Utahns are not sold on changing the state Constitution to allow the GOP-controlled, part-time Legislature to call itself into a special session, a new UtahPolicy.com poll finds.
Currently, by the Constitution, only the governor can call lawmakers into a special session – which is outside of the 45-day January-March general session.
And only the governor can set a special session agenda – lawmakers can only consider what he wants them to.
But a battle this spring over how the governor and lieutenant governor set up the process for a special election in the 3rd Congressional District will undoubtedly lead to legislators considering a special session amendment in the 2018 Legislature.
UtahPolicy’s pollster, Dan Jones & Associates, found in a recent survey:
50 percent of Utahns oppose an amendment to the state Constitution that would allow lawmakers themselves to call a special session and decide what to consider.
41 percent approve of giving legislators that power.
And 10 percent don’t know.
There are some really interesting demographic breakouts in the poll.
Jones finds that rank-and-file Republicans are most concerned about lawmakers of their own party having this new power.
And those who self-identified as “very” conservative also have the greatest reservations over changing current law.
Maybe this is because Republicans and conservatives by nature don’t like changing the state’s founding document – the Constitution.
But here it is:
Republicans oppose giving lawmakers the power to call themselves into session, 54-36 percent.
More Democrats favor than oppose lawmaker-approved special sessions, 48-41 percent.
And political independents – those who don’t belong to any party – favor giving them that power, 51-41 percent.
Those who said they are “very” conservative politically oppose changing the Constitution for special sessions, 55-34 percent.
Those who said they are “somewhat” conservative oppose the change, 51-40 percent.
“Moderates” are split, 46 percent oppose the change, 43 percent support it.
Those who said they are “somewhat” liberal are also split, 46-44 percent oppose.
But those who said they are “very” liberal favor giving lawmakers the power to call themselves into special session, 51-48 percent.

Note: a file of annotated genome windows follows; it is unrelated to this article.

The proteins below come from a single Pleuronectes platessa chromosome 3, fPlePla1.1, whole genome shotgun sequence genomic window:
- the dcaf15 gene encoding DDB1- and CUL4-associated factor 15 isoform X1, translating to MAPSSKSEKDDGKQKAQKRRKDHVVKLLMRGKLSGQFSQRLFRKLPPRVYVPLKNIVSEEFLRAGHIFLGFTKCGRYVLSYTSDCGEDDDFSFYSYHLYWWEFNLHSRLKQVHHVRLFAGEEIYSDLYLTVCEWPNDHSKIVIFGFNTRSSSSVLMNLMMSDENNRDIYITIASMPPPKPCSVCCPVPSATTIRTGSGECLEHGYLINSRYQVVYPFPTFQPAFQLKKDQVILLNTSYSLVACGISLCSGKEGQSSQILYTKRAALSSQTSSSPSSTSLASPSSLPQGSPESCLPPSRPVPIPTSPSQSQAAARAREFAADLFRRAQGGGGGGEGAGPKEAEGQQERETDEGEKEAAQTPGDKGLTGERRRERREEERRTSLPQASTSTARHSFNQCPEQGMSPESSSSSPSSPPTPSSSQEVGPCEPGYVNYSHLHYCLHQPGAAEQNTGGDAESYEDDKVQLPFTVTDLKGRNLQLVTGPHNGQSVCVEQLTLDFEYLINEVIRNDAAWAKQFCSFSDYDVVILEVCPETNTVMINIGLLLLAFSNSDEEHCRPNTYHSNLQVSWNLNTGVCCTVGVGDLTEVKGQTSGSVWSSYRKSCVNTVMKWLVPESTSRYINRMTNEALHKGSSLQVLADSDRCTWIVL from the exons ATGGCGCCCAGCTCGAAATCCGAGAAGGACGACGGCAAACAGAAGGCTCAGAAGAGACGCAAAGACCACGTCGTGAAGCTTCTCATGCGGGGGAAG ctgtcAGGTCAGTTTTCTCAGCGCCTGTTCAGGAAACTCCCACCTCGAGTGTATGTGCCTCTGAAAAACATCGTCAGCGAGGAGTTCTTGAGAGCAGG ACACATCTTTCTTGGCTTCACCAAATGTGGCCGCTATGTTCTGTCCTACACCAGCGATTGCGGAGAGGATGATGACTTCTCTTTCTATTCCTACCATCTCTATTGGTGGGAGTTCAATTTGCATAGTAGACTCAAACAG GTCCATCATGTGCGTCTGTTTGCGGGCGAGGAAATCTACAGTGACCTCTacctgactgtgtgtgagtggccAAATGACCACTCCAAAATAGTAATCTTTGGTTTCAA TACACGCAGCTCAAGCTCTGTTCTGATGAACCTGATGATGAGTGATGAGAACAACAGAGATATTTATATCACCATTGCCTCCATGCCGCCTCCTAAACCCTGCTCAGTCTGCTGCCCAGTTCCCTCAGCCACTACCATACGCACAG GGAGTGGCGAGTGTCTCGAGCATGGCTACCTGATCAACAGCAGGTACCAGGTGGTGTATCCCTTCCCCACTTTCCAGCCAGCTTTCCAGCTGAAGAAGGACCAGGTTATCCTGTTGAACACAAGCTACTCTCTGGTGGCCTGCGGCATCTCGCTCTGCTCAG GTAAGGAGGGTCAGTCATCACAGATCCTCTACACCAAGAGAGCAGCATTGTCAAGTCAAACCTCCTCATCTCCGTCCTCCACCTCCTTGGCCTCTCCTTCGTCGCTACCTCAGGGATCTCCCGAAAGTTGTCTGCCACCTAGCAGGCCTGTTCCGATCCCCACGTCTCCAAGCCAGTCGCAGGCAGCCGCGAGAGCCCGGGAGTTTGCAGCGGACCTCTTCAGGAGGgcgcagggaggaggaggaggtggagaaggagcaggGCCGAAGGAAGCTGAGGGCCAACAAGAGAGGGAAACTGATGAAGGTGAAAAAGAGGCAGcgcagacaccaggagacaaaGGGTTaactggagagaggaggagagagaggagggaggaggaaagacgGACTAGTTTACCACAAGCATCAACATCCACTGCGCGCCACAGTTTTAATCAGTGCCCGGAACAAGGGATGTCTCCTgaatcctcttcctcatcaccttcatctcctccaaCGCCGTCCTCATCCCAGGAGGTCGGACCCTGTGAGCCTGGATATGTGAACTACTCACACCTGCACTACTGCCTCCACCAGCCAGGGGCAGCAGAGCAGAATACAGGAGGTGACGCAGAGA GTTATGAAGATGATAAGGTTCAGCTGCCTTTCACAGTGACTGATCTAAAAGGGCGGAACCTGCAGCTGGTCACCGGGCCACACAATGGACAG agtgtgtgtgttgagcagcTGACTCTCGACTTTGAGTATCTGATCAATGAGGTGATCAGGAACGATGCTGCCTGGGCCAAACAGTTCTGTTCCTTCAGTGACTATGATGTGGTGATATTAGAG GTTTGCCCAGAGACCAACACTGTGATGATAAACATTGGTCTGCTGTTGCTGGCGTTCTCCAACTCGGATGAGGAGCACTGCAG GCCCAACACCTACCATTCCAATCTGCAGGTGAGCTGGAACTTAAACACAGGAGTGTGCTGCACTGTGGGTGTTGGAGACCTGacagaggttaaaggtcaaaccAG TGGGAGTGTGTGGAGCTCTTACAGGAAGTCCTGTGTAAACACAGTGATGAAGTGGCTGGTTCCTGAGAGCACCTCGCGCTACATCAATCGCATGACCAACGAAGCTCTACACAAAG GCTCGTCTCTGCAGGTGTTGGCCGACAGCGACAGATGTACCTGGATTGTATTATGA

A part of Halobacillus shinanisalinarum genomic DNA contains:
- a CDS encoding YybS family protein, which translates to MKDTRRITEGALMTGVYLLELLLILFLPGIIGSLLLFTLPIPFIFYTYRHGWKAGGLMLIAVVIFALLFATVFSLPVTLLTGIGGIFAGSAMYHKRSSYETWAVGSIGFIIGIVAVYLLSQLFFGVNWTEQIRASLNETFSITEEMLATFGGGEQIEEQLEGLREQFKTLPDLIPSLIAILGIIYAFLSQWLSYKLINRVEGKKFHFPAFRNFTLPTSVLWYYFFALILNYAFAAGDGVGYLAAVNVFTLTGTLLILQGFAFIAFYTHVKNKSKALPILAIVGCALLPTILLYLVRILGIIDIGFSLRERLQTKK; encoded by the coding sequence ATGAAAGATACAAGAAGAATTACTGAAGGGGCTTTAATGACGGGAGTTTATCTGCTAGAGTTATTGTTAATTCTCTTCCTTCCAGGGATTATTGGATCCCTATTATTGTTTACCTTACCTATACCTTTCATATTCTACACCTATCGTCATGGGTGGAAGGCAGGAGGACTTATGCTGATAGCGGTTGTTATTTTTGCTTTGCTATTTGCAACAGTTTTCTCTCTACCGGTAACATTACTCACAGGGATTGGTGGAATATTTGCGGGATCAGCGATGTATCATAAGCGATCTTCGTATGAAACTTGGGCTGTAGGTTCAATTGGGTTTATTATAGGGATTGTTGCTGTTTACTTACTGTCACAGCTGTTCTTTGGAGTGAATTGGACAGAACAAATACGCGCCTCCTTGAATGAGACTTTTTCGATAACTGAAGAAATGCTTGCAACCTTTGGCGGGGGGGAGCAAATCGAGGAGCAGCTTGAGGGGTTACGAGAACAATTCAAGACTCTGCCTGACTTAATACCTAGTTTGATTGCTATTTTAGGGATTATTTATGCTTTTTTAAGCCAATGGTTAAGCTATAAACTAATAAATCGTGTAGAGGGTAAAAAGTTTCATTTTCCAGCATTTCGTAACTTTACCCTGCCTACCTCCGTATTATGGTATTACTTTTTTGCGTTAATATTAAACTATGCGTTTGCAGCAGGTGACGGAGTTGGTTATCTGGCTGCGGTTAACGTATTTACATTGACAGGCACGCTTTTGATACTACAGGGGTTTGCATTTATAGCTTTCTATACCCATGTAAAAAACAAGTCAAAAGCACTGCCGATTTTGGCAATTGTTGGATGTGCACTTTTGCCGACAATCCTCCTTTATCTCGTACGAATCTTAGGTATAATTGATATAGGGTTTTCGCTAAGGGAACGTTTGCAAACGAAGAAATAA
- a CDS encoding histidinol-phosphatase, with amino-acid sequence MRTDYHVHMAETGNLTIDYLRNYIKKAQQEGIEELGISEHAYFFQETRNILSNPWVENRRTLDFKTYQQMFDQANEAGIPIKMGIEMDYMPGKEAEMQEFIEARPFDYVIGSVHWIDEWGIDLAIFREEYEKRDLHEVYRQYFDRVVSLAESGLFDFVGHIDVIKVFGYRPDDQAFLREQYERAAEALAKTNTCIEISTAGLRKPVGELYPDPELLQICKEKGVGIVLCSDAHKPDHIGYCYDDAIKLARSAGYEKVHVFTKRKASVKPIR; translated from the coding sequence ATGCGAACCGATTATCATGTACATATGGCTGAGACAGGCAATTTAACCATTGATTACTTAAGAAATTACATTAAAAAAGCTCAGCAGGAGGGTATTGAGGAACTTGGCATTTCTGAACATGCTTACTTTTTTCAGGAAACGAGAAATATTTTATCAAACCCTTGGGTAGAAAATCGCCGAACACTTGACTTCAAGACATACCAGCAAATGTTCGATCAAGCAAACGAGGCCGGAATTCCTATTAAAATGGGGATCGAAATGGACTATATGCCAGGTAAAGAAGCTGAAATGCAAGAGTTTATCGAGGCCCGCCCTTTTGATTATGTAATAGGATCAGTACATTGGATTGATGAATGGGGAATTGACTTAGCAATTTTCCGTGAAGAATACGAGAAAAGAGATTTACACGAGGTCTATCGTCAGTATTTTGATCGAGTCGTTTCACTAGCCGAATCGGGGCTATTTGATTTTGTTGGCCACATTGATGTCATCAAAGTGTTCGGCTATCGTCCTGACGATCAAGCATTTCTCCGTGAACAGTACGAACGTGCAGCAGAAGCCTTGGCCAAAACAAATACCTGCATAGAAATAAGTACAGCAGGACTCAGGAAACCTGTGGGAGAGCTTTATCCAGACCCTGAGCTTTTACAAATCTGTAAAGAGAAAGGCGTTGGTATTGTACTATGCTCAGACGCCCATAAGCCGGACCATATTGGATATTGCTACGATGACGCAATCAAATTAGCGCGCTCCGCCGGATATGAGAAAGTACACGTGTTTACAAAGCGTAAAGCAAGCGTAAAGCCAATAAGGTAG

Considering that the Legislature is more than two-thirds Republican in both the House and Senate, and many members would consider themselves very conservative, this is an interesting finding.
More than 80 percent of the Legislature are also active members of the LDS Church – meaning they pay tithing and hold temple recommends.
Jones finds that most “very active” Mormons oppose giving members of their own church the power to call themselves into a special legislative session.
Or phrased differently, they don’t trust their own church members with that new legislative power.
54 percent of “very active” Mormons oppose amending the Utah Constitution to allow lawmakers to call themselves into special session.
38 percent of “very active” Mormons support the change.
Another interesting number: Older folks don’t trust the Legislature more than youngsters.
Those who are 25-34 years old favor giving lawmakers special session powers, 56-29 percent.
While those who are 55-64 years old oppose it, 55-35 percent.
It would take two-thirds majorities in both the House and Senate to pass such a constitutional amendment.
That would put the measure on the 2018 general election ballot, where if 50 percent or more of the voters approve it, the Constitution would be so changed.
GOP Gov. Gary Herbert opposes such an amendment, saying the governor should retain the power of special session calls.
However, he cannot veto a constitutional amendment; it would go directly to the ballot if lawmakers act.
Jones polled 608 adults from Aug. 30-Sept. 5. The survey has a margin of error of plus or minus 3.97 percent.